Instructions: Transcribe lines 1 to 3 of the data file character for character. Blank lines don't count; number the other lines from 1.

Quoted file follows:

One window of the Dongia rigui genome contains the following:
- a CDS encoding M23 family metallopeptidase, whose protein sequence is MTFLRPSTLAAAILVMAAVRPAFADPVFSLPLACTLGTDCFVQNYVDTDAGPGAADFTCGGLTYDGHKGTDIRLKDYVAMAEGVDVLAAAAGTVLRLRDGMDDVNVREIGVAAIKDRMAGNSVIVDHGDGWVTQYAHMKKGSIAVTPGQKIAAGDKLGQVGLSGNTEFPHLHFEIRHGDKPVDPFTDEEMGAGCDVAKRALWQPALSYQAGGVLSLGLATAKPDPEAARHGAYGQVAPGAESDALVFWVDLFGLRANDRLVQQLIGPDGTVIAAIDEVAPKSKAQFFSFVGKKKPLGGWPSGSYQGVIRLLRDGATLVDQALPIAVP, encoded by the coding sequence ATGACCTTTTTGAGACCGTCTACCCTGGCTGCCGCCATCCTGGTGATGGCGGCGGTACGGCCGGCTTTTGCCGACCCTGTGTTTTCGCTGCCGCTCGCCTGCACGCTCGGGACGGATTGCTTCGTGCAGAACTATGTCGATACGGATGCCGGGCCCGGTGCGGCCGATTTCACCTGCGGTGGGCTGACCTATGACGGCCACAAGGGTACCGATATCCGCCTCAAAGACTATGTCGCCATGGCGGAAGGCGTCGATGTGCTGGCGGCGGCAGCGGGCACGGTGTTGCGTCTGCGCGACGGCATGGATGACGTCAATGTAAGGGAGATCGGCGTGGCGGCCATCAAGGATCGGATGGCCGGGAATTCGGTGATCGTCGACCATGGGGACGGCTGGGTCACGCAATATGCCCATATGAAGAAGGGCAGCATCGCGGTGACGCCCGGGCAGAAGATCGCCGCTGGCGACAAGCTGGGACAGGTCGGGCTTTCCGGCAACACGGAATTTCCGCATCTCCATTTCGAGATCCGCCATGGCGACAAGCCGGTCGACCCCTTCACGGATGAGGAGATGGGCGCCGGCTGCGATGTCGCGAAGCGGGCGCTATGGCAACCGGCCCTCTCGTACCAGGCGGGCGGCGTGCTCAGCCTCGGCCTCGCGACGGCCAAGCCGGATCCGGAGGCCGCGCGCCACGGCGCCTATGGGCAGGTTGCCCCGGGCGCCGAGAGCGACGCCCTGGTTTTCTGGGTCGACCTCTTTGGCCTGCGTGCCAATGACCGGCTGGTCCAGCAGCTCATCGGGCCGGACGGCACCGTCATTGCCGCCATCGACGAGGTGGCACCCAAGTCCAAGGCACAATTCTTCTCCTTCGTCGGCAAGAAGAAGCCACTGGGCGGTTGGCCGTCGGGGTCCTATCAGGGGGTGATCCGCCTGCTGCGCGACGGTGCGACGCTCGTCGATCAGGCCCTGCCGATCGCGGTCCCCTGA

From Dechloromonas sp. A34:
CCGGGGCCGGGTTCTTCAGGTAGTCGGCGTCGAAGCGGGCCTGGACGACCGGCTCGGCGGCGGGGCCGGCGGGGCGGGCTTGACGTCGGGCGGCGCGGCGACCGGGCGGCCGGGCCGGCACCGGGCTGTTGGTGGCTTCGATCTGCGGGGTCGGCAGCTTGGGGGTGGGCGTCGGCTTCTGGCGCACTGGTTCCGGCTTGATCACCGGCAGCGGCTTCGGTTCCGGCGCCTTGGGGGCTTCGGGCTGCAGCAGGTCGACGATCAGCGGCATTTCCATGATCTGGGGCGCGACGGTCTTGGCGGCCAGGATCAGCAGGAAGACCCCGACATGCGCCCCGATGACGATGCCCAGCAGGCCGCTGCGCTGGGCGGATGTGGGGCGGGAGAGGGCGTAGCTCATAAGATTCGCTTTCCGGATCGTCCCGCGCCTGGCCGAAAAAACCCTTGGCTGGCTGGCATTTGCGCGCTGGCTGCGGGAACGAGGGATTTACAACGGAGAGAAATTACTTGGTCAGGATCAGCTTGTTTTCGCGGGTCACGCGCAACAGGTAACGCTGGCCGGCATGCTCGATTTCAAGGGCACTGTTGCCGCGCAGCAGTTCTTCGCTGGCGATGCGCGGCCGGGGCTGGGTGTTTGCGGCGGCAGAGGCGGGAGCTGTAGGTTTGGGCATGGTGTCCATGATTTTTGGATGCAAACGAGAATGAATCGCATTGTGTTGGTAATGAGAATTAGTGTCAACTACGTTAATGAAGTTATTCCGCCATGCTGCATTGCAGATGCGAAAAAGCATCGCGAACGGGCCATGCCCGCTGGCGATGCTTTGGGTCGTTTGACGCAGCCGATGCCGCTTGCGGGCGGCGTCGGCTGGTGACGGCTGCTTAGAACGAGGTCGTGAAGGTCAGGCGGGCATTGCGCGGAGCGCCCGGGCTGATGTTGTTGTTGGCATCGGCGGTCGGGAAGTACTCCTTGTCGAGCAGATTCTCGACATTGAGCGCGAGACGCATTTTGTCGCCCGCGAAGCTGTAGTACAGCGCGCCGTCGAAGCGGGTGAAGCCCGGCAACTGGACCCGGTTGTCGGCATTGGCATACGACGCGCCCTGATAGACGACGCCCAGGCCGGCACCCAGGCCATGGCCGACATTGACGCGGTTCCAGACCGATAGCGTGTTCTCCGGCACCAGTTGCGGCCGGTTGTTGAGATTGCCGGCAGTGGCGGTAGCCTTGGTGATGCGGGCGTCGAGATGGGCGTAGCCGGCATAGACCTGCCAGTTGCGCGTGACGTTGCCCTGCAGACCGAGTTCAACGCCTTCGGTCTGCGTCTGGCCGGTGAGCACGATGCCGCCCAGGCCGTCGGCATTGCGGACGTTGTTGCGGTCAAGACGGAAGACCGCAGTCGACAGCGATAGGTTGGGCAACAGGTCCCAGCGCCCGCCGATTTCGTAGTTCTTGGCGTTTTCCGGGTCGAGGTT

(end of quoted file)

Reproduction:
One window of the Dongia rigui genome contains the following:
- a CDS encoding M23 family metallopeptidase, whose protein sequence is MTFLRPSTLAAAILVMAAVRPAFADPVFSLPLACTLGTDCFVQNYVDTDAGPGAADFTCGGLTYDGHKGTDIRLKDYVAMAEGVDVLAAAAGTVLRLRDGMDDVNVREIGVAAIKDRMAGNSVIVDHGDGWVTQYAHMKKGSIAVTPGQKIAAGDKLGQVGLSGNTEFPHLHFEIRHGDKPVDPFTDEEMGAGCDVAKRALWQPALSYQAGGVLSLGLATAKPDPEAARHGAYGQVAPGAESDALVFWVDLFGLRANDRLVQQLIGPDGTVIAAIDEVAPKSKAQFFSFVGKKKPLGGWPSGSYQGVIRLLRDGATLVDQALPIAVP, encoded by the coding sequence ATGACCTTTTTGAGACCGTCTACCCTGGCTGCCGCCATCCTGGTGATGGCGGCGGTACGGCCGGCTTTTGCCGACCCTGTGTTTTCGCTGCCGCTCGCCTGCACGCTCGGGACGGATTGCTTCGTGCAGAACTATGTCGATACGGATGCCGGGCCCGGTGCGGCCGATTTCACCTGCGGTGGGCTGACCTATGACGGCCACAAGGGTACCGATATCCGCCTCAAAGACTATGTCGCCATGGCGGAAGGCGTCGATGTGCTGGCGGCGGCAGCGGGCACGGTGTTGCGTCTGCGCGACGGCATGGATGACGTCAATGTAAGGGAGATCGGCGTGGCGGCCATCAAGGATCGGATGGCCGGGAATTCGGTGATCGTCGACCATGGGGACGGCTGGGTCACGCAATATGCCCATATGAAGAAGGGCAGCATCGCGGTGACGCCCGGGCAGAAGATCGCCGCTGGCGACAAGCTGGGACAGGTCGGGCTTTCCGGCAACACGGAATTTCCGCATCTCCATTTCGAGATCCGCCATGGCGACAAGCCGGTCGACCCCTTCACGGATGAGGAGATGGGCGCCGGCTGCGATGTCGCGAAGCGGGCGCTATGGCAACCGGCCCTCTCGTACCAGGCGGGCGGCGTGCTCAGCCTCGGCCTCGCGACGGCCAAGCCGGATCCGGAGGCCGCGCGCCACGGCGCCTATGGGCAGGTTGCCCCGGGCGCCGAGAGCGACGCCCTGGTTTTCTGGGTCGACCTCTTTGGCCTGCGTGCCAATGACCGGCTGGTCCAGCAGCTCATCGGGCCGGACGGCACCGTCATTGCCGCCATCGACGAGGTGGCACCCAAGTCCAAGGCACAATTCTTCTCCTTCGTCGGCAAGAAGAAGCCACTGGGCGGTTGGCCGTCGGGGTCCTATCAGGGGGTGATCCGCCTGCTGCGCGACGGTGCGACGCTCGTCGATCAGGCCCTGCCGATCGCGGTCCCCTGA

From Dechloromonas sp. A34: